Thursday, January 31, 2008

Thank You Robin Carnahan

Thank you for deciding to not run against Jay Nixon in a Democratic primary for Missouri Governor. Thank you for not risking another split in Missouri's Democratic Party.

Thank you also for saying that you'll run again for Secretary of State. Missourians are lucky to have you in office.

Now the Democrats, and Nixon's campaign organizers, need to get to work. Word has it Ken Hulshof could really give him a run for his money. Nixon isn't going to win by whining about Boy Blunt anymore. He's got to make his own platform clear, and tell Missourians what he's going to do--not what he doesn't like about the other guy. We've gotten that message loud and clear. So, to badly paraphrase the words of Japanese psychiatrist Shoma Morita, it is time for you to tell us what you think needs to be done and how you are going to do it.

While he's at it, Jay Nixon probably ought to spend a little time thanking Robin Carnahan as well.

Wednesday, January 30, 2008

R-E-S-P-E-C-T

Here's the scene: It is 8:00 on a cold Wednesday morning, and the Missouri House of Representatives Special Committee for Family Services has convened a hearing to listen to testimony about a House Bill affecting more than 147,000 children. Men and women have traveled from all corners of the state to provide testimony. People are nervously shuffling note cards, reading handwritten and typed pages, smoothing skirts and ties, and watching as the legislators take their seats.

As the hearing begins, the legislator sponsoring the bill explains the details and answers questions from his colleagues. Because it is the beginning of the session, I assume that the whispering and low laughter at the back of the hearing room is simply left over from our wait time and surely will taper off.

An MU professor begins her testimony next--she has much important data and research to explain which supports the Bill. But the talking and laughter not only hasn't tapered off, it seems to get louder.

As the legislators question the professor, the people in the back of the room keep twittering. No one raises a gavel or suggests that they take their conversation outside the hearing room. They are tolerated. They are ignored.

Next, the folks who have worked so hard to swallow their nerves and present their opinions to the Committee go one at a time to get their two minutes to speak, and still the noise in the back does not abate.

I finally turn around to see who could possibly be so disrespectful to not only the people speaking but to the entire proceeding. Turns out it is a row of twenty-somethings, three women with big hair (I didn't know that was back in style) and laptops, and a couple of men with open cell phones leaning over each other to talk.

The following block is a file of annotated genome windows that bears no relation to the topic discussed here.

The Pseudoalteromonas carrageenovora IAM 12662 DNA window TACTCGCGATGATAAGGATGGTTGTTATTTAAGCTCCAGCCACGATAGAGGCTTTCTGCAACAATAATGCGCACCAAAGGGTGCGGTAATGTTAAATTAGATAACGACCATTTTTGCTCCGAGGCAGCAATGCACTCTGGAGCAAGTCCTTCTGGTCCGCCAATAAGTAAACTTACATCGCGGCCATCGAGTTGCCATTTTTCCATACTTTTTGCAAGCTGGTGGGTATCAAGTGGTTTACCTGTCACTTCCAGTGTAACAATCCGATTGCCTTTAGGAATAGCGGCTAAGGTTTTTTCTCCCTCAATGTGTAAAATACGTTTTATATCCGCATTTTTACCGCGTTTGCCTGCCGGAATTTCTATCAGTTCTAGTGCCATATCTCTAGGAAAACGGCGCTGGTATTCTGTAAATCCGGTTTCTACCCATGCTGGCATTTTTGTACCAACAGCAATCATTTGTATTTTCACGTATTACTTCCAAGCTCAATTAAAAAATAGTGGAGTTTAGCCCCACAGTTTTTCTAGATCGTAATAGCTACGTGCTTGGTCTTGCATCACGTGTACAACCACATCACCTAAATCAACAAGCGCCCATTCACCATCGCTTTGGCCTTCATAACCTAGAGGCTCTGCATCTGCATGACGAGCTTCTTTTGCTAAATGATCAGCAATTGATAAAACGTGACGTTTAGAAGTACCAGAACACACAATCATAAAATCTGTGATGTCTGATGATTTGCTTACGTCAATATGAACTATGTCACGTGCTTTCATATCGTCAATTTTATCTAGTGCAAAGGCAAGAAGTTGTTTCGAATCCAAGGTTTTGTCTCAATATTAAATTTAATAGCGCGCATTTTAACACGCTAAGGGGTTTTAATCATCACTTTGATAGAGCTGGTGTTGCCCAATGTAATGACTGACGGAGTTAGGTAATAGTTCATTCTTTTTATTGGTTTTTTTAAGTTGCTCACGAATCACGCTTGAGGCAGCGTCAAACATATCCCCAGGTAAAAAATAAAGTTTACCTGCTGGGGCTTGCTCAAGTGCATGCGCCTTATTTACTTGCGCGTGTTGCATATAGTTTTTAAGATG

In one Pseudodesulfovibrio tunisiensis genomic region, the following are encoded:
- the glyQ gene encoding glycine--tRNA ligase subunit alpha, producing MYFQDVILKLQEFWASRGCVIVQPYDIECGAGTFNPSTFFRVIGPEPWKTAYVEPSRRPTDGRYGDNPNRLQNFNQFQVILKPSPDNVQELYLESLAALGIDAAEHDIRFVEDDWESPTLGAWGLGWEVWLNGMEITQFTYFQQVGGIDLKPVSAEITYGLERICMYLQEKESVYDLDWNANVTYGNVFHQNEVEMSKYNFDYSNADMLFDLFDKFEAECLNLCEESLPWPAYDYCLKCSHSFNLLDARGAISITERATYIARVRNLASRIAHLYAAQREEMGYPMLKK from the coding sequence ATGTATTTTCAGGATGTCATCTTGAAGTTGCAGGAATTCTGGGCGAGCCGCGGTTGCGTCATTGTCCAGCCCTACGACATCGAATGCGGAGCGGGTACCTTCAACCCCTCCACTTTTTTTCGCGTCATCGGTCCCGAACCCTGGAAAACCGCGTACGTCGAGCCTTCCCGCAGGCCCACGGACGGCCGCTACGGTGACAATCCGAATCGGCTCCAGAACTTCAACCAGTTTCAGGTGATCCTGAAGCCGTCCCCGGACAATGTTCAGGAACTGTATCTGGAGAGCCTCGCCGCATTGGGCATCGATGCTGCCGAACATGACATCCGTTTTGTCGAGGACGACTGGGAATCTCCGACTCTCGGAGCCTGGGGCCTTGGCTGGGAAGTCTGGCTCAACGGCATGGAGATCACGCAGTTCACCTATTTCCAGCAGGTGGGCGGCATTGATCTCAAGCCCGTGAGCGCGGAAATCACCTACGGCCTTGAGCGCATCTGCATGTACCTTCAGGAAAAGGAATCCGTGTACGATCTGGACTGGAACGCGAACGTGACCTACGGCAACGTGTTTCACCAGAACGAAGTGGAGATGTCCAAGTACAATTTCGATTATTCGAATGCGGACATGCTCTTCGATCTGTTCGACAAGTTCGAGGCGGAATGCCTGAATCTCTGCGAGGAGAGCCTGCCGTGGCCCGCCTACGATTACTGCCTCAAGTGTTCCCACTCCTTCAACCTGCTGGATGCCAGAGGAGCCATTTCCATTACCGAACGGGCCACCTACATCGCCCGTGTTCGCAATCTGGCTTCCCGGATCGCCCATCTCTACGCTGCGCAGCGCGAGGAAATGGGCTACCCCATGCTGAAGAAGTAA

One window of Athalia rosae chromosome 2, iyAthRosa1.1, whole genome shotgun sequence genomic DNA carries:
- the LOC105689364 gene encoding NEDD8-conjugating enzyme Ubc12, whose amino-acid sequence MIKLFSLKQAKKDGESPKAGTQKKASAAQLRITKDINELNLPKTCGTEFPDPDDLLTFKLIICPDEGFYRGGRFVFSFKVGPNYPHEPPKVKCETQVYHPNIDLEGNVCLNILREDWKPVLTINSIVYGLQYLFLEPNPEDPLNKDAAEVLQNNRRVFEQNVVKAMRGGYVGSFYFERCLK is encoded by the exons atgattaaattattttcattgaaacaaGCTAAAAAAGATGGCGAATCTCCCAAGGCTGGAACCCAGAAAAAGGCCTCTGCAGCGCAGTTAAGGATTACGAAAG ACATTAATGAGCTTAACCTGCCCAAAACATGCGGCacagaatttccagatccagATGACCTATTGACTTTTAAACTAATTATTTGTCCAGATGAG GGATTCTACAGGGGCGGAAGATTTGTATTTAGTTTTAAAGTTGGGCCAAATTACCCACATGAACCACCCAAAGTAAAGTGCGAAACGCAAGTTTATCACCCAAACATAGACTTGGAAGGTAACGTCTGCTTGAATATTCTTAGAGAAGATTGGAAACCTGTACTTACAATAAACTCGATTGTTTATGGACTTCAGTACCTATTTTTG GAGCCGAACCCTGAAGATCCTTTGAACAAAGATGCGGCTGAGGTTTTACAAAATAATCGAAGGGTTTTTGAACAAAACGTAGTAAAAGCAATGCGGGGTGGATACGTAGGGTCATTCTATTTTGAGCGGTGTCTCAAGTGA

The inappropriateness of this behavior just blows me away. They weren't there to protest the bill--the hearing was plainly open for people to present dissenting opinions (there were none). They didn't present any testimony at all. In fact it wasn't clear at all why they were in the room. Their chairs were in a row next to a door. They could have easily slipped out and continued their oh-so-funny conversation outside the hearing room.

It is just a matter of respect. Respect for the institution, for the history that resonates with a palpable energy inside the Missouri State capitol. Respect for the people who were speaking and who had invested so much into those few moments. Respect for the those who were actually listening to what was being said.

When did we begin to tolerate this kind of behavior? When did we begin to be surprised to hear "please" and "thank you?" How did we get to a point where adequate customer service is often the best we can hope for, or when hearing someone say "excuse me" after they've squeezed us out of their way is so shocking we actually respond with "no, excuse me!"

Something has happened to our society--it seems we've lost respect for each other and for our history. If we stay on this track, it will only get uglier. Respect and dignity go hand-in-hand, if we lose one, we lose the other, and I fear they will be hard to ever get back.

As the late Dan Fogelberg wrote: Lessons learned are like bridges burned, you only need to cross them but once, is the knowledge gained worth the price of the pain, are the spoils worth the cost of the hunt?

Friday, January 25, 2008

Please Robin Carnahan

Please don't do it.

Please don't run for Governor. Don't split the Democrats again. Didn't we learn anything from the mess Claire McCaskill gave us when she drove a wedge in the party by running against Bob Holden?

I'm glad McCaskill is our Senator. But I wasn't glad she let her ego and her frustration with Bob Holden throw the last governor's election to Matt Blunt. Look at what that did--talk about a disaster.

I'm also thrilled Robin Carnahan is Secretary of State, and I hope she'll go far in her political career. Every time I've seen her speak she impresses me; she's bright, she's got great instincts, and if political potential is genetic, she hit the motherlode.

But she could really mess it up for Missouri if she jumps the gun here. Jay Nixon has been running this race for a long time. Where has she been? Was she afraid to run again Matt? Why has she waited until now? I can't imagine that she's decided to tear the party and possibly the election apart on purpose, but as my mother would say, she obviously didn't decide to NOT tear the party and the election apart on purpose either.

Stop the insanity before it starts Robin. Don't do this. Let this election play out and allow the Democrats the opportunity to regain the Governor's office without the extra strain of a party split.

Wednesday, January 23, 2008

Gubernatorial Ritalin